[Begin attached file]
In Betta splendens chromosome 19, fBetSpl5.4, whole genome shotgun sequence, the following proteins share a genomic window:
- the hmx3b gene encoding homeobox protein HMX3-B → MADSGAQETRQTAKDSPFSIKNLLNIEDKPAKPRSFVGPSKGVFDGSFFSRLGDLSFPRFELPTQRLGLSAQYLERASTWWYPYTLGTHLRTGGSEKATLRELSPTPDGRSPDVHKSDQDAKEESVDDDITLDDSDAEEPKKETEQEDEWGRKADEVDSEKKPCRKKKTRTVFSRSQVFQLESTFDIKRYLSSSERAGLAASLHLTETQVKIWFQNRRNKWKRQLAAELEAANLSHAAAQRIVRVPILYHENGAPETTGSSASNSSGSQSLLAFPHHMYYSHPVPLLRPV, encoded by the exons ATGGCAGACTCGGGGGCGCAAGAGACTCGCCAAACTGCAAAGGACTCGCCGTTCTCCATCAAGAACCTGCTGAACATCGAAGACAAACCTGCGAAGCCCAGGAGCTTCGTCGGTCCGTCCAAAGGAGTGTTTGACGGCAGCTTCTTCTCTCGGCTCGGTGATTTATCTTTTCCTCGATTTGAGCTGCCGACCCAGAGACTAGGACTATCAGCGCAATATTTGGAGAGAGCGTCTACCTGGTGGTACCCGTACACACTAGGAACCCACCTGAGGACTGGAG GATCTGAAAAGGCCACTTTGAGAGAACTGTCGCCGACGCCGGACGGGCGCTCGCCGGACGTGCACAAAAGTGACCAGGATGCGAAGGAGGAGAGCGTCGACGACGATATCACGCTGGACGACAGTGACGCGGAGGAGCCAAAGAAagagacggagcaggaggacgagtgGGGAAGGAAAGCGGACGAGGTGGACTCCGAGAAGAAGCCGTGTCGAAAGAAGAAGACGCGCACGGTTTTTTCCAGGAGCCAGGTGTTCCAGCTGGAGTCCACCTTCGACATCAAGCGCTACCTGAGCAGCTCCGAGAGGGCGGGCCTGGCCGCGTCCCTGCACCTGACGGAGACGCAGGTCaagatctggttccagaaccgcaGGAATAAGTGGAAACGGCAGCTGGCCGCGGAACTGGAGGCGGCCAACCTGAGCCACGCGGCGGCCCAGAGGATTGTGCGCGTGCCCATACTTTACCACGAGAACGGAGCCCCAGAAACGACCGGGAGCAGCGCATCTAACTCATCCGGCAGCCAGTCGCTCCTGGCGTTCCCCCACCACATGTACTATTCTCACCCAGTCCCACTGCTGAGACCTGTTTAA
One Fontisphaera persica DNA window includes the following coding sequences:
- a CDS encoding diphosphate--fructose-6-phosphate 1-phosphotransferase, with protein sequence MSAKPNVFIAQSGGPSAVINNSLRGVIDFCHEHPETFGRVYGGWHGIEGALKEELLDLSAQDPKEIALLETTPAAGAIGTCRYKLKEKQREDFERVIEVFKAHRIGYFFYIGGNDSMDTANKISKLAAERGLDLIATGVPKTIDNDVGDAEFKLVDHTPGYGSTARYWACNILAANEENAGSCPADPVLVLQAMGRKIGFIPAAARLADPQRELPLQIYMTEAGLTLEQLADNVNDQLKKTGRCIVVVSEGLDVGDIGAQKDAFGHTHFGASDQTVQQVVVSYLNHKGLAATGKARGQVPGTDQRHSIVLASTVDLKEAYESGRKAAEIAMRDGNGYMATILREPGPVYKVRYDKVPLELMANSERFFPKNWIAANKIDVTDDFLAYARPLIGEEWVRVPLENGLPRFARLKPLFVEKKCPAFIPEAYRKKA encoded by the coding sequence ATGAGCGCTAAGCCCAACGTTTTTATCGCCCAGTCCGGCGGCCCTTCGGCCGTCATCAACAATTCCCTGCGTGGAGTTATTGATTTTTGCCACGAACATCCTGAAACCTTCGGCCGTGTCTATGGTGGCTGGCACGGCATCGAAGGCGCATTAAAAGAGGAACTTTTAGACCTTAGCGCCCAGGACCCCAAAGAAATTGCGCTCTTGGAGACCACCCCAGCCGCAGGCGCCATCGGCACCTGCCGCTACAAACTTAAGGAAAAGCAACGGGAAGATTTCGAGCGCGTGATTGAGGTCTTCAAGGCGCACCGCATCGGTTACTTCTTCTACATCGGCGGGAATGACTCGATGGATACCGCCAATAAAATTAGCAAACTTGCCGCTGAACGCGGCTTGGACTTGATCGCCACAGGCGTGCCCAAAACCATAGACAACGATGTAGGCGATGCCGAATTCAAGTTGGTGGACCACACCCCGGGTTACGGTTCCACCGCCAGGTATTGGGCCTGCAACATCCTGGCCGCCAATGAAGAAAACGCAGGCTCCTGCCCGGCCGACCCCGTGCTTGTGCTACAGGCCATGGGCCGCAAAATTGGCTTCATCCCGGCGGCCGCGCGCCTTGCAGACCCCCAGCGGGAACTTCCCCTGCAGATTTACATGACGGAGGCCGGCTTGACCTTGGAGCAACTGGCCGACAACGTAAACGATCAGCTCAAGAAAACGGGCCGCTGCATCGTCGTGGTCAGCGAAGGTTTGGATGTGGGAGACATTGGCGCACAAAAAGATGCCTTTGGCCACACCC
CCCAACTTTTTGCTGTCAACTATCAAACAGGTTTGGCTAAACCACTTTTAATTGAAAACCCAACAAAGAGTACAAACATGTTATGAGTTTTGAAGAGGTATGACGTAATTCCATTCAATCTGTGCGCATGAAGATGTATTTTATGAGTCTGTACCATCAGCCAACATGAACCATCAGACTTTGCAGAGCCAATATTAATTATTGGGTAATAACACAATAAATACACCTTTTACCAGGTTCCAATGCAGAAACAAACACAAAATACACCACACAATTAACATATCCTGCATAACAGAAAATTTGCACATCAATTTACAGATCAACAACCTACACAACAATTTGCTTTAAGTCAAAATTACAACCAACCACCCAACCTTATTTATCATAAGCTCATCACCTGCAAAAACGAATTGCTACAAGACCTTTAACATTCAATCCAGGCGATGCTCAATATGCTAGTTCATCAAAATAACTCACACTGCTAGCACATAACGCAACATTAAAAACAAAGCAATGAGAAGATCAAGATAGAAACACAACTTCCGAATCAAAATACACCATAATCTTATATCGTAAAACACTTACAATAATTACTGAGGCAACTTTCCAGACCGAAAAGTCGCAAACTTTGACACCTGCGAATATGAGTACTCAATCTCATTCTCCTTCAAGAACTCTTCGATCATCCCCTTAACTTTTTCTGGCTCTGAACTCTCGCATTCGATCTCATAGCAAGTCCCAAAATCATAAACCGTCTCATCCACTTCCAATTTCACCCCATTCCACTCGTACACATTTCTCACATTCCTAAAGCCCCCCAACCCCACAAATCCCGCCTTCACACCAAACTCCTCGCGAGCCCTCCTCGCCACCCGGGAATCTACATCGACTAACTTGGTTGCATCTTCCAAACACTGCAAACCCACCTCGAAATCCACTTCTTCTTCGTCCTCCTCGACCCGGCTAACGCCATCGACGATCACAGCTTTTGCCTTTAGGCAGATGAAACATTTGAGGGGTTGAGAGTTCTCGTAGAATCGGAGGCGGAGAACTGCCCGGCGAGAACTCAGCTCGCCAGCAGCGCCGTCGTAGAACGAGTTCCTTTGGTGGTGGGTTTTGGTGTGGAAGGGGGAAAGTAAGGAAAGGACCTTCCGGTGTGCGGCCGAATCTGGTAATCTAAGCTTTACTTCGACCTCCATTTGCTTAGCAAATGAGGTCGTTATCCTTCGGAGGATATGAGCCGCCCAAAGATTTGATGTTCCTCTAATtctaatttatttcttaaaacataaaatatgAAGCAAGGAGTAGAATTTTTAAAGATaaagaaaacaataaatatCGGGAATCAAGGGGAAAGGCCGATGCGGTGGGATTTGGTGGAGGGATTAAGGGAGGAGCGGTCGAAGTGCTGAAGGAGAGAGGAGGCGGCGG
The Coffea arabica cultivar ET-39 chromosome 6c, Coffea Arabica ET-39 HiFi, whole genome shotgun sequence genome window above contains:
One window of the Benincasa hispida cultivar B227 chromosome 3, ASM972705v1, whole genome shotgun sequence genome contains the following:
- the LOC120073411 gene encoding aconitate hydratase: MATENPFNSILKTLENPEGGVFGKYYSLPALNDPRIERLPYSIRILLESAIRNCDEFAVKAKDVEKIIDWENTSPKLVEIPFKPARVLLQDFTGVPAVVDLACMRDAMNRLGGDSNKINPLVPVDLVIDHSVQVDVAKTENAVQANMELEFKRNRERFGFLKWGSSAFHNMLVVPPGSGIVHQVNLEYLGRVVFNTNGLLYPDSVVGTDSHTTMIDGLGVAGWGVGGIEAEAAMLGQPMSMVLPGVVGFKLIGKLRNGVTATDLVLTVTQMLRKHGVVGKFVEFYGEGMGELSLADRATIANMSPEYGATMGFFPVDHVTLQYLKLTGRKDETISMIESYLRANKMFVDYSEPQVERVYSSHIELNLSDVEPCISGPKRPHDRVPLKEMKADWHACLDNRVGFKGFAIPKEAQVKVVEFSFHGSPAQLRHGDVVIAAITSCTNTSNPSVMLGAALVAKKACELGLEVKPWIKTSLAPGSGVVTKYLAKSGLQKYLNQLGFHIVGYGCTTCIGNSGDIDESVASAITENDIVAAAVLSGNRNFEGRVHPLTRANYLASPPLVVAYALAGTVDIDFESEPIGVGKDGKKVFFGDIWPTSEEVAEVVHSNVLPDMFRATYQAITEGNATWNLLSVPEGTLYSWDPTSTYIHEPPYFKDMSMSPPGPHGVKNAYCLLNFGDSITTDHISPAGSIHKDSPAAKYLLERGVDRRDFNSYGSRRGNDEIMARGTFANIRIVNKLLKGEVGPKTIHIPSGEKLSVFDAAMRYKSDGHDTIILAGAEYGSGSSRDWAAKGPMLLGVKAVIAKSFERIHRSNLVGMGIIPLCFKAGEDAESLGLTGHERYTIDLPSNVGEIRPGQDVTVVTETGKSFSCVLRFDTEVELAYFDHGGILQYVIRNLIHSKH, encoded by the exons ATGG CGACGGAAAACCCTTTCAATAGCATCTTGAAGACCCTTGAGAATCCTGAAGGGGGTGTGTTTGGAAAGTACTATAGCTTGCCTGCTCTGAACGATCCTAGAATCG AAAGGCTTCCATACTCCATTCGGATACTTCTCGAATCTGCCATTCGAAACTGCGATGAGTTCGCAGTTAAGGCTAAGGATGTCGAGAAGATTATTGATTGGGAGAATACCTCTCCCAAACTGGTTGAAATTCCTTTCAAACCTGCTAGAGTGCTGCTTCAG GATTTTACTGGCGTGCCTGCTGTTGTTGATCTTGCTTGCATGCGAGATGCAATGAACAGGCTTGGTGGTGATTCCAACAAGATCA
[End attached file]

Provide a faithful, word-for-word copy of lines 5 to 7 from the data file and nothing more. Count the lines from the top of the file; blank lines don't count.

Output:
CCCAACTTTTTGCTGTCAACTATCAAACAGGTTTGGCTAAACCACTTTTAATTGAAAACCCAACAAAGAGTACAAACATGTTATGAGTTTTGAAGAGGTATGACGTAATTCCATTCAATCTGTGCGCATGAAGATGTATTTTATGAGTCTGTACCATCAGCCAACATGAACCATCAGACTTTGCAGAGCCAATATTAATTATTGGGTAATAACACAATAAATACACCTTTTACCAGGTTCCAATGCAGAAACAAACACAAAATACACCACACAATTAACATATCCTGCATAACAGAAAATTTGCACATCAATTTACAGATCAACAACCTACACAACAATTTGCTTTAAGTCAAAATTACAACCAACCACCCAACCTTATTTATCATAAGCTCATCACCTGCAAAAACGAATTGCTACAAGACCTTTAACATTCAATCCAGGCGATGCTCAATATGCTAGTTCATCAAAATAACTCACACTGCTAGCACATAACGCAACATTAAAAACAAAGCAATGAGAAGATCAAGATAGAAACACAACTTCCGAATCAAAATACACCATAATCTTATATCGTAAAACACTTACAATAATTACTGAGGCAACTTTCCAGACCGAAAAGTCGCAAACTTTGACACCTGCGAATATGAGTACTCAATCTCATTCTCCTTCAAGAACTCTTCGATCATCCCCTTAACTTTTTCTGGCTCTGAACTCTCGCATTCGATCTCATAGCAAGTCCCAAAATCATAAACCGTCTCATCCACTTCCAATTTCACCCCATTCCACTCGTACACATTTCTCACATTCCTAAAGCCCCCCAACCCCACAAATCCCGCCTTCACACCAAACTCCTCGCGAGCCCTCCTCGCCACCCGGGAATCTACATCGACTAACTTGGTTGCATCTTCCAAACACTGCAAACCCACCTCGAAATCCACTTCTTCTTCGTCCTCCTCGACCCGGCTAACGCCATCGACGATCACAGCTTTTGCCTTTAGGCAGATGAAACATTTGAGGGGTTGAGAGTTCTCGTAGAATCGGAGGCGGAGAACTGCCCGGCGAGAACTCAGCTCGCCAGCAGCGCCGTCGTAGAACGAGTTCCTTTGGTGGTGGGTTTTGGTGTGGAAGGGGGAAAGTAAGGAAAGGACCTTCCGGTGTGCGGCCGAATCTGGTAATCTAAGCTTTACTTCGACCTCCATTTGCTTAGCAAATGAGGTCGTTATCCTTCGGAGGATATGAGCCGCCCAAAGATTTGATGTTCCTCTAATtctaatttatttcttaaaacataaaatatgAAGCAAGGAGTAGAATTTTTAAAGATaaagaaaacaataaatatCGGGAATCAAGGGGAAAGGCCGATGCGGTGGGATTTGGTGGAGGGATTAAGGGAGGAGCGGTCGAAGTGCTGAAGGAGAGAGGAGGCGGCGG
The Coffea arabica cultivar ET-39 chromosome 6c, Coffea Arabica ET-39 HiFi, whole genome shotgun sequence genome window above contains:
One window of the Benincasa hispida cultivar B227 chromosome 3, ASM972705v1, whole genome shotgun sequence genome contains the following: